A FEW BLOCKS

Young’s latest attempts to be many things—a foray into a child’s imagination, a touching tale of siblings and a stage for the author’s elaborate paper sculptures—and it succeeds masterfully in doing all three.

Viola must somehow get her reluctant younger brother Ferdie to walk to school. In the opening black-and-white pages, the creative older sister uses the props around her to spin an adventure for Ferdie. His coat and boots suddenly become a cape and rocket blasters as the two set off into a suddenly full-color scene filled with shapes. When that adventure peters out, Viola again draws on her imagination to get him that much closer to school. The two ride in a ship, discover pirate treasure and conquer a dragon. And when Viola’s font of ideas runs dry, Ferdie takes over. Young’s paper sculptures are a visual feast, drawing the eye around the page and revealing new things with each look. Using painted paper scenes of the city that are cut into shapes of familiar objects, Young constructs new scenes based on the children’s imaginings: Railings and staircases are cut into wave shapes, street signs are transformed into flying fish and the buildings become a giant squid. A basic color palette keeps these busy spreads from overwhelming and also contrasts nicely with the simple, colorless spreads that depict the children’s reality. David Wiesner fans should give this a try.

Amazing. (Picture book. 4-8)

Pub Date: Aug. 1, 2011

ISBN: 978-0-88899-995-5

Page Count: 48

Publisher: Groundwood

Review Posted Online: Aug. 10, 2011

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A quiet story of sharing with no strings attached.

EXTRA YARN

A little girl in a town of white snow and soot-blackened chimneys opens a small box and discovers a never-ending gift of colorful yarn.

Annabelle knits herself a sweater, and with the leftover yarn, she knits one for her dog, and with the yarn left over from that, she knits one for a neighbor and for her classmates and for her teacher and for her family and for the birdhouse and for the buildings in town. All and everything are warm, cozy and colorful until a clotheshorse of an archduke arrives. Annabelle refuses his monetary offers, whereupon the box is stolen. The greedy archduke gets his just deserts when he opens the box to find it empty. It wends its way back to Annabelle, who ends up happily sitting in a knit-covered tree. Klassen, who worked on the film Coraline, uses inks, gouache and colorized scans of a sweater to create a stylized, linear design of dark geometric shapes against a white background. The stitches of the sweaters add a subdued rainbow. Barnett entertained middle-grade readers with his Brixton Brothers detective series. Here, he maintains a folkloric narrative that results in a traditional story arc complete with repetition, drama and a satisfying conclusion.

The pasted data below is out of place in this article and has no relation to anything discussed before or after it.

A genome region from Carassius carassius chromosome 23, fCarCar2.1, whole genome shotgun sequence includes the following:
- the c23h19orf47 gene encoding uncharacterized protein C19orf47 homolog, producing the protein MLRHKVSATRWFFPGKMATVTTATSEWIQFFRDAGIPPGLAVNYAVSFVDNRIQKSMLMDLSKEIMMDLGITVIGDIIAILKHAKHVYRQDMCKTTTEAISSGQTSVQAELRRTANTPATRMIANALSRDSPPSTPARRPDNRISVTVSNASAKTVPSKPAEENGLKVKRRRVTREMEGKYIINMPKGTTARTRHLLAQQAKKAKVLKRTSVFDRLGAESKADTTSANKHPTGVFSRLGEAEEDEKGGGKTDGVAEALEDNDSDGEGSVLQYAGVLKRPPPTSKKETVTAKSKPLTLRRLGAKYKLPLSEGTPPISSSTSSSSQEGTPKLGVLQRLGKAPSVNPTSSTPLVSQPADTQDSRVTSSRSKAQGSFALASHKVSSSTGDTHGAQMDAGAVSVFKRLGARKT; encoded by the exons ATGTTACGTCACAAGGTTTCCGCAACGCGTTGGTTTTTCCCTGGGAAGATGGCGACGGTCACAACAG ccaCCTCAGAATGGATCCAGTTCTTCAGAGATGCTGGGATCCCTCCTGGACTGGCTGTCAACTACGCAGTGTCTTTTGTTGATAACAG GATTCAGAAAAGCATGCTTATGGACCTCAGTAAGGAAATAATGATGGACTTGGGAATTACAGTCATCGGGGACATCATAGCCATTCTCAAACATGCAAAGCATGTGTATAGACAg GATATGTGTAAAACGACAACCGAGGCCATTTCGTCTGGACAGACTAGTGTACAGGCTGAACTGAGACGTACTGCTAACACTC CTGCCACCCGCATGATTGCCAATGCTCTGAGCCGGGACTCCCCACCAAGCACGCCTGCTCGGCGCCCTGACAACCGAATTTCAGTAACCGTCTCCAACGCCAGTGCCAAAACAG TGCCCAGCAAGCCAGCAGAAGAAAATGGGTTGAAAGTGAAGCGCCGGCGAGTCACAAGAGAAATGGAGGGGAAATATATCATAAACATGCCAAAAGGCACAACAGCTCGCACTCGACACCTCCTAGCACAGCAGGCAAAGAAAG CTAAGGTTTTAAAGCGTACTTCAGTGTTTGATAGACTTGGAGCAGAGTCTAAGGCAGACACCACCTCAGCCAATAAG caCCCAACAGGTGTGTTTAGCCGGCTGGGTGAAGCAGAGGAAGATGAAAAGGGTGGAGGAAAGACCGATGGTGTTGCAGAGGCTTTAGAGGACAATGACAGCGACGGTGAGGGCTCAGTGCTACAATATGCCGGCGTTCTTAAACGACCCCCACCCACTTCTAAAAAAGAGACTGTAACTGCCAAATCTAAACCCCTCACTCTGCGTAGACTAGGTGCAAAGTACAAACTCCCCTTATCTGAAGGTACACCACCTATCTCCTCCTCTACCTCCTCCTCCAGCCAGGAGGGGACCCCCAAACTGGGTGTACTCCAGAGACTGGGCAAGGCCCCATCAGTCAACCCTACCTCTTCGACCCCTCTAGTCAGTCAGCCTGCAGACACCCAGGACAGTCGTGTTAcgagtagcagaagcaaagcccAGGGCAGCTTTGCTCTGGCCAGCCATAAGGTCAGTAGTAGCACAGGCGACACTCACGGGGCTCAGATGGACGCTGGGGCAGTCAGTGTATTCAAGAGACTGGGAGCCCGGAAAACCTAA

A quiet story of sharing with no strings attached. (Picture book. 4-7)

Pub Date: Jan. 17, 2012

ISBN: 978-0-06-195338-5

Page Count: 40

Publisher: Balzer + Bray/HarperCollins

Review Posted Online: Oct. 5, 2011

Kirkus Reviews Issue: Nov. 1, 2011

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An invitation to wonder, imagine and look at everything (humans included) in a new way.

NOAH CHASES THE WIND

A young boy sees things a little differently than others.

Noah can see patterns in the dust when it sparkles in the sunlight. And if he puts his nose to the ground, he can smell the “green tang of the ants in the grass.” His most favorite thing of all, however, is to read. Noah has endless curiosity about how and why things work. Books open the door to those answers. But there is one question the books do not explain. When the wind comes whistling by, where does it go? Noah decides to find out. In a chase that has a slight element of danger—wind, after all, is unpredictable—Noah runs down streets, across bridges, near a highway, until the wind lifts him off his feet. Cowman’s gusty wisps show each stream of air turning a different jewel tone, swirling all around. The ribbons gently bring Noah home, setting him down under the same thinking tree where he began. Did it really happen? Worthington’s sensitive exploration leaves readers with their own set of questions and perhaps gratitude for all types of perspective. An author’s note mentions children on the autism spectrum but widens to include all who feel a little different.

An invitation to wonder, imagine and look at everything (humans included) in a new way. (Picture book. 4-8)

Pub Date: April 14, 2015

ISBN: 978-1-60554-356-7

Page Count: 32

Publisher: Redleaf Lane

Review Posted Online: Feb. 3, 2015

Kirkus Reviews Issue: Feb. 15, 2015

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